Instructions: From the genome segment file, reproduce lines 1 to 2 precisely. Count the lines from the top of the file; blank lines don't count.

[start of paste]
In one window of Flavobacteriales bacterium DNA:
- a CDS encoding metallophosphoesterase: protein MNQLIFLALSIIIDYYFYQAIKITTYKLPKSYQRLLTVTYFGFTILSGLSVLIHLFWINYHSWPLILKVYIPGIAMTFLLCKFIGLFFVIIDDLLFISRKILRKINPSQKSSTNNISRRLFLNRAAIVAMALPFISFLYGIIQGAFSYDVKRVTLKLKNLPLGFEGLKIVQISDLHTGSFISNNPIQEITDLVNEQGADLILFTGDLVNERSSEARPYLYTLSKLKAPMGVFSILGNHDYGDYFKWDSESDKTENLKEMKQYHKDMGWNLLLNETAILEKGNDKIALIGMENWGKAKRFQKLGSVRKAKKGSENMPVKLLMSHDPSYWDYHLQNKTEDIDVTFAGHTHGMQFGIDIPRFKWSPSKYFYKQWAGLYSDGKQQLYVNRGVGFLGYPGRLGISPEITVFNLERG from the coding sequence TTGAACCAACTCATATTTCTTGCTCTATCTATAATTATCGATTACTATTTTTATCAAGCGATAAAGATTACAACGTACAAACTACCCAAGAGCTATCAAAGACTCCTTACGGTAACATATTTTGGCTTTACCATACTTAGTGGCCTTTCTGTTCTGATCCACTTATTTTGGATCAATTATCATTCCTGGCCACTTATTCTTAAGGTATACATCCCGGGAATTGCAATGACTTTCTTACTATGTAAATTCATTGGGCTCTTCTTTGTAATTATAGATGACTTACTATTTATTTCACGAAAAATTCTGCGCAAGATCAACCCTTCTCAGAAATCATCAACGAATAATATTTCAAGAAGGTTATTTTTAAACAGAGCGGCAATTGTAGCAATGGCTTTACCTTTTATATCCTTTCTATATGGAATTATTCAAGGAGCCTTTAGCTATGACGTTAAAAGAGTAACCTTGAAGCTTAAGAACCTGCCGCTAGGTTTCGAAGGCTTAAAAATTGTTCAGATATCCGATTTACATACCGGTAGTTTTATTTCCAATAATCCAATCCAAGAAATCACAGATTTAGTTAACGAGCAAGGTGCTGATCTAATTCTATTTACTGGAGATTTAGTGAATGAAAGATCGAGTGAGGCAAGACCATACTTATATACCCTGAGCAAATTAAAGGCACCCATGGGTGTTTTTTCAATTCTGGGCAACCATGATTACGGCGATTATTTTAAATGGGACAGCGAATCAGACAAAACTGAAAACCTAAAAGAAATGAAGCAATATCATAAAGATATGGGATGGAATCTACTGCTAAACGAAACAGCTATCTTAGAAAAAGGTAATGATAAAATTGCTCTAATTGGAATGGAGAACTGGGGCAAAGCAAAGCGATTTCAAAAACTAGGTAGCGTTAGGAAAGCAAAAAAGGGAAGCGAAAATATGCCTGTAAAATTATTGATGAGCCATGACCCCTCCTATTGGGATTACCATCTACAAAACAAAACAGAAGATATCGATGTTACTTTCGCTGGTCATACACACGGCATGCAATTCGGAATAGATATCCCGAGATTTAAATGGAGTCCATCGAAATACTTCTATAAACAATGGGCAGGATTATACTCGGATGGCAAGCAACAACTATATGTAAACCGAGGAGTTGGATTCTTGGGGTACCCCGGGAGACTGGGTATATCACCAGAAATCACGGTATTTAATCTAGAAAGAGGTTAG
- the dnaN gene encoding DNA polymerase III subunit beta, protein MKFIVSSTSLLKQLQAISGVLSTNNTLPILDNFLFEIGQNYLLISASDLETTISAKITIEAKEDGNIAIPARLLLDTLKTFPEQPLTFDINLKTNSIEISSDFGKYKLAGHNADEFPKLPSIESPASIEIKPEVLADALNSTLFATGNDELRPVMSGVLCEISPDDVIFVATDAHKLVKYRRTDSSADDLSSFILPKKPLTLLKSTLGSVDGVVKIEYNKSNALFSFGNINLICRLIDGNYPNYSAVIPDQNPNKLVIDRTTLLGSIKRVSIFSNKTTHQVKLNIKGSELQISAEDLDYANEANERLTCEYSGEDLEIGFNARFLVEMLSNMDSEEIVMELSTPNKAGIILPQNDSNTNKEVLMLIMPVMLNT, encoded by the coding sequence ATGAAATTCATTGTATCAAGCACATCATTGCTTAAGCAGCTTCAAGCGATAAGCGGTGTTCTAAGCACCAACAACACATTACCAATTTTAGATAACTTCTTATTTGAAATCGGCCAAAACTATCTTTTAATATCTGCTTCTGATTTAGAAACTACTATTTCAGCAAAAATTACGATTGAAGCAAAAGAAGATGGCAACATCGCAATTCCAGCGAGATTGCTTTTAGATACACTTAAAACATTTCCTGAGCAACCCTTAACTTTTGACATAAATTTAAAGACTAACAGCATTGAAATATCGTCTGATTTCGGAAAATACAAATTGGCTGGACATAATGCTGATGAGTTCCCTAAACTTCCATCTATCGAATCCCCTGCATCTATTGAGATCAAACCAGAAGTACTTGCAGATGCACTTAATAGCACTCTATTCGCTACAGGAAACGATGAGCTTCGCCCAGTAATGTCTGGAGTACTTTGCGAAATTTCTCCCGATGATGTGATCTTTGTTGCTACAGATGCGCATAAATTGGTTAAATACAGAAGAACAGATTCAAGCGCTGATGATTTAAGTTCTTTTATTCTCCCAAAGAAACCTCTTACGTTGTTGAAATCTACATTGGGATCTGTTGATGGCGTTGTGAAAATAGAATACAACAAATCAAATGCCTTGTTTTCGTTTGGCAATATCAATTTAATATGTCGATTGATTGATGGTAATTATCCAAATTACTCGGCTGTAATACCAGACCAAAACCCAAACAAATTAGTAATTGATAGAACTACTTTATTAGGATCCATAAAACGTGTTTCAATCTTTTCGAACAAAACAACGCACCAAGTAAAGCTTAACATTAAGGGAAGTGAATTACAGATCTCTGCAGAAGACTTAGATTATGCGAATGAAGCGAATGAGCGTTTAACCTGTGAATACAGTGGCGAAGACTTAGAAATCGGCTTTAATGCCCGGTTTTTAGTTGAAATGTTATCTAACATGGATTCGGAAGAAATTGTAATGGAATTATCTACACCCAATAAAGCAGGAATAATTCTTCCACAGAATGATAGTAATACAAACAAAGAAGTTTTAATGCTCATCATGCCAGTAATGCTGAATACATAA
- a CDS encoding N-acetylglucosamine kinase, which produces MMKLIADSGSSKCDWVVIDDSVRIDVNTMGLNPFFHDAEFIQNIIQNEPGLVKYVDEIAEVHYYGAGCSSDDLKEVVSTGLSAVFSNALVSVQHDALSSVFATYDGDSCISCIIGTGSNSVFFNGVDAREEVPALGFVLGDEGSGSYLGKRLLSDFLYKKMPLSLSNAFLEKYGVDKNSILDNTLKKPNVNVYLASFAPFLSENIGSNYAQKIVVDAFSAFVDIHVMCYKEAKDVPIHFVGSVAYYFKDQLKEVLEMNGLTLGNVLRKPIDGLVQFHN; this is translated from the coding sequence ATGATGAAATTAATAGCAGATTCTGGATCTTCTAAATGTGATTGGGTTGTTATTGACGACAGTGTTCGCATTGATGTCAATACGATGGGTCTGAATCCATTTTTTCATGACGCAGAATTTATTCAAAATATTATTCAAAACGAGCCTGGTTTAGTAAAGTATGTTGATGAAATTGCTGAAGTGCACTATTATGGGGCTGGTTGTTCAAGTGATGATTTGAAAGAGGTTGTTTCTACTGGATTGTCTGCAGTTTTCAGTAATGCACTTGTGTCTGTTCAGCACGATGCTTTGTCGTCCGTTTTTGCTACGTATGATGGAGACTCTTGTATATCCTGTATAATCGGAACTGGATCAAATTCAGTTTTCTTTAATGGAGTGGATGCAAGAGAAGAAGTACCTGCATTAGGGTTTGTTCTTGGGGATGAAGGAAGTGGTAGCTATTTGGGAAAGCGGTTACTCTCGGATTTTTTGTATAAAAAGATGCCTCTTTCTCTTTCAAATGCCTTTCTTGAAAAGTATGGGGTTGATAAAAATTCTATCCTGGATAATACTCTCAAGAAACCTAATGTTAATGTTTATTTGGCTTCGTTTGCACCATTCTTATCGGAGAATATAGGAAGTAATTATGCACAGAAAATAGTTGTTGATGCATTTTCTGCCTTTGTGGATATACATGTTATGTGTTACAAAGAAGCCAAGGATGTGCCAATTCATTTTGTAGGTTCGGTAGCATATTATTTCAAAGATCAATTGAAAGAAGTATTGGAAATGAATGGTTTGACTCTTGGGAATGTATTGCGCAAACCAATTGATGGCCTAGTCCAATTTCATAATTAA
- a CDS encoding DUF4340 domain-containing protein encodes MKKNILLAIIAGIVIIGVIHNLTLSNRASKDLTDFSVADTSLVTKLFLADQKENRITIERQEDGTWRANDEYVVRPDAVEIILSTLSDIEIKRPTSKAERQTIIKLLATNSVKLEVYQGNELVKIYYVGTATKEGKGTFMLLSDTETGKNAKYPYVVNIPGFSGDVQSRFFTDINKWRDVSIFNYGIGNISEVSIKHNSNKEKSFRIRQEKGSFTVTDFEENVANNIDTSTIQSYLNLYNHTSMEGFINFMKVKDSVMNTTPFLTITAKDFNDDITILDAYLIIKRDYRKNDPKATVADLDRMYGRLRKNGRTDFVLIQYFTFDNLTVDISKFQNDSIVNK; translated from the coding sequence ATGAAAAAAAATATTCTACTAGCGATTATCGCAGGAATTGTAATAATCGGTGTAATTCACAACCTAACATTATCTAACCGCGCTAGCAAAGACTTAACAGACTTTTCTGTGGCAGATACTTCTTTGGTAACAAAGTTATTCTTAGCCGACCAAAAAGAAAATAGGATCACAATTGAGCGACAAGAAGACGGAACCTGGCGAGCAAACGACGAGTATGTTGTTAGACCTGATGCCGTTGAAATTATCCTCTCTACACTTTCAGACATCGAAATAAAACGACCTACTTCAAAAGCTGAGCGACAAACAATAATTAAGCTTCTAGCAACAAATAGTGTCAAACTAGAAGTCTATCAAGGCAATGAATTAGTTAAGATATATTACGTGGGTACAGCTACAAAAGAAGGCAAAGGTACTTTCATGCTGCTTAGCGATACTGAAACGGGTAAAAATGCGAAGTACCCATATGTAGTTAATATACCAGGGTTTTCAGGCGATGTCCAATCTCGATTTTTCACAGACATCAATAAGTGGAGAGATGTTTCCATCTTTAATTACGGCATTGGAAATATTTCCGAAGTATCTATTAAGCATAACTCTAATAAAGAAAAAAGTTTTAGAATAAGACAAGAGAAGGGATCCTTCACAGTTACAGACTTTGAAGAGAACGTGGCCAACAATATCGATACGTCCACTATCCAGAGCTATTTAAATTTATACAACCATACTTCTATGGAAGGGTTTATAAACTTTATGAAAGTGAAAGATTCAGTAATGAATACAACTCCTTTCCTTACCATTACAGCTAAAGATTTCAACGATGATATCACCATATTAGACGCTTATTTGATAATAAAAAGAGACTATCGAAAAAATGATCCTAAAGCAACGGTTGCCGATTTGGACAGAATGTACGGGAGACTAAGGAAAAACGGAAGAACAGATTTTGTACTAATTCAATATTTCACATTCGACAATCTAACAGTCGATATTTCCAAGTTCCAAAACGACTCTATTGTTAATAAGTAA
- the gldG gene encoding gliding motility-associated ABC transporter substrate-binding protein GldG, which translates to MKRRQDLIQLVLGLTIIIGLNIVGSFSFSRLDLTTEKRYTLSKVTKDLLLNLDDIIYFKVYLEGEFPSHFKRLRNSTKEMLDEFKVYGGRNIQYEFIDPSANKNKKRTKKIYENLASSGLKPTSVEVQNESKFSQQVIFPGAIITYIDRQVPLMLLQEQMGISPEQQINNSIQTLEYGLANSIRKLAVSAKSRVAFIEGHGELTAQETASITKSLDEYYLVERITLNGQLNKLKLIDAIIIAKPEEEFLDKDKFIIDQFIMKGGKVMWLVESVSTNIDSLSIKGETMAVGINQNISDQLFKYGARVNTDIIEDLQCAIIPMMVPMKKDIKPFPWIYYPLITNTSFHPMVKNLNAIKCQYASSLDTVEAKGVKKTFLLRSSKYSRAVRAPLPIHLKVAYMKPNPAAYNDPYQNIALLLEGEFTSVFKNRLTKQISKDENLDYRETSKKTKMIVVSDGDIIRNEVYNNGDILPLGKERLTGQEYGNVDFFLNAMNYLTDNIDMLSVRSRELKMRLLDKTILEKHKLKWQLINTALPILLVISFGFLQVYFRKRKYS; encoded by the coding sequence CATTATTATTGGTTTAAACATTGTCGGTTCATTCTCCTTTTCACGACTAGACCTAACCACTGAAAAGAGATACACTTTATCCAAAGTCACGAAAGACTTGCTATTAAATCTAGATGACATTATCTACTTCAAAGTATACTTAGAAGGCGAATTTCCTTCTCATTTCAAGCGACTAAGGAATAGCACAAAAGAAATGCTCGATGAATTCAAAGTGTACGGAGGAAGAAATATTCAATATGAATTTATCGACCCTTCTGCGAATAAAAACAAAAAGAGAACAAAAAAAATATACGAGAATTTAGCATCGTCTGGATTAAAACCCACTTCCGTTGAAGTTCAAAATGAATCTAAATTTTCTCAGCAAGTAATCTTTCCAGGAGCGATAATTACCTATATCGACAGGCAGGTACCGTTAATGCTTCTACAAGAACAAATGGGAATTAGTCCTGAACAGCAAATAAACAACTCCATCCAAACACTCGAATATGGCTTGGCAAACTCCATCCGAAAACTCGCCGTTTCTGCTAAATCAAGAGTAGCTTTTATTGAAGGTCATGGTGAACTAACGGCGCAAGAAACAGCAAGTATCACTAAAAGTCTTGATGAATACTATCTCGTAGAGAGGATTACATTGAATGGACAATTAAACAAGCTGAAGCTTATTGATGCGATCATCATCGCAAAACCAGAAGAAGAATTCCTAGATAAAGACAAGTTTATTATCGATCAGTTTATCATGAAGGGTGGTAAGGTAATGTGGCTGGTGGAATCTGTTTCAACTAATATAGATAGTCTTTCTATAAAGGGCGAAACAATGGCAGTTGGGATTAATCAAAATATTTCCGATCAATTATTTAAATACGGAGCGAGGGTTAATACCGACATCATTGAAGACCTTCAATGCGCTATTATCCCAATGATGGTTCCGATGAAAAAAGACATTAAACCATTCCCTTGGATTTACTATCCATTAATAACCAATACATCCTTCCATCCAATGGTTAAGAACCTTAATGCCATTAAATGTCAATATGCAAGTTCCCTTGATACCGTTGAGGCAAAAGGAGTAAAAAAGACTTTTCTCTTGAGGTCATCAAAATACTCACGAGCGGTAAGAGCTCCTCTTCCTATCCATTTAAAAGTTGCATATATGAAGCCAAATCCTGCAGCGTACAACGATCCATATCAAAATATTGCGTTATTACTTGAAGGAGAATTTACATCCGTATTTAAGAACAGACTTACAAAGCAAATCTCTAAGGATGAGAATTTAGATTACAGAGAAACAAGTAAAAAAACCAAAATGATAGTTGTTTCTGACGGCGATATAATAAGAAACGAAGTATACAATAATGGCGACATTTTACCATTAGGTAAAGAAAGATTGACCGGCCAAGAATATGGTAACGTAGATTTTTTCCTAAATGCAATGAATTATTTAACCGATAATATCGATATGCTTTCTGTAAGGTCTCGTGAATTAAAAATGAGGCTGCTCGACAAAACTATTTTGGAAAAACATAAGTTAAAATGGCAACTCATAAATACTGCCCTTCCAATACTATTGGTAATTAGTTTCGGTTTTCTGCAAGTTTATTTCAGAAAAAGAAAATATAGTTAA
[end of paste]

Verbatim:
In one window of Flavobacteriales bacterium DNA:
- a CDS encoding metallophosphoesterase: protein MNQLIFLALSIIIDYYFYQAIKITTYKLPKSYQRLLTVTYFGFTILSGLSVLIHLFWINYHSWPLILKVYIPGIAMTFLLCKFIGLFFVIIDDLLFISRKILRKINPSQKSSTNNISRRLFLNRAAIVAMALPFISFLYGIIQGAFSYDVKRVTLKLKNLPLGFEGLKIVQISDLHTGSFISNNPIQEITDLVNEQGADLILFTGDLVNERSSEARPYLYTLSKLKAPMGVFSILGNHDYGDYFKWDSESDKTENLKEMKQYHKDMGWNLLLNETAILEKGNDKIALIGMENWGKAKRFQKLGSVRKAKKGSENMPVKLLMSHDPSYWDYHLQNKTEDIDVTFAGHTHGMQFGIDIPRFKWSPSKYFYKQWAGLYSDGKQQLYVNRGVGFLGYPGRLGISPEITVFNLERG from the coding sequence TTGAACCAACTCATATTTCTTGCTCTATCTATAATTATCGATTACTATTTTTATCAAGCGATAAAGATTACAACGTACAAACTACCCAAGAGCTATCAAAGACTCCTTACGGTAACATATTTTGGCTTTACCATACTTAGTGGCCTTTCTGTTCTGATCCACTTATTTTGGATCAATTATCATTCCTGGCCACTTATTCTTAAGGTATACATCCCGGGAATTGCAATGACTTTCTTACTATGTAAATTCATTGGGCTCTTCTTTGTAATTATAGATGACTTACTATTTATTTCACGAAAAATTCTGCGCAAGATCAACCCTTCTCAGAAATCATCAACGAATAATATTTCAAGAAGGTTATTTTTAAACAGAGCGGCAATTGTAGCAATGGCTTTACCTTTTATATCCTTTCTATATGGAATTATTCAAGGAGCCTTTAGCTATGACGTTAAAAGAGTAACCTTGAAGCTTAAGAACCTGCCGCTAGGTTTCGAAGGCTTAAAAATTGTTCAGATATCCGATTTACATACCGGTAGTTTTATTTCCAATAATCCAATCCAAGAAATCACAGATTTAGTTAACGAGCAAGGTGCTGATCTAATTCTATTTACTGGAGATTTAGTGAATGAAAGATCGAGTGAGGCAAGACCATACTTATATACCCTGAGCAAATTAAAGGCACCCATGGGTGTTTTTTCAATTCTGGGCAACCATGATTACGGCGATTATTTTAAATGGGACAGCGAATCAGACAAAACTGAAAACCTAAAAGAAATGAAGCAATATCATAAAGATATGGGATGGAATCTACTGCTAAACGAAACAGCTATCTTAGAAAAAGGTAATGATAAAATTGCTCTAATTGGAATGGAGAACTGGGGCAAAGCAAAGCGATTTCAAAAACTAGGTAGCGTTAGGAAAGCAAAAAAGGGAAGCGAAAATATGCCTGTAAAATTATTGATGAGCCATGACCCCTCCTATTGGGATTACCATCTACAAAACAAAACAGAAGATATCGATGTTACTTTCGCTGGTCATACACACGGCATGCAATTCGGAATAGATATCCCGAGATTTAAATGGAGTCCATCGAAATACTTCTATAAACAATGGGCAGGATTATACTCGGATGGCAAGCAACAACTATATGTAAACCGAGGAGTTGGATTCTTGGGGTACCCCGGGAGACTGGGTATATCACCAGAAATCACGGTATTTAATCTAGAAAGAGGTTAG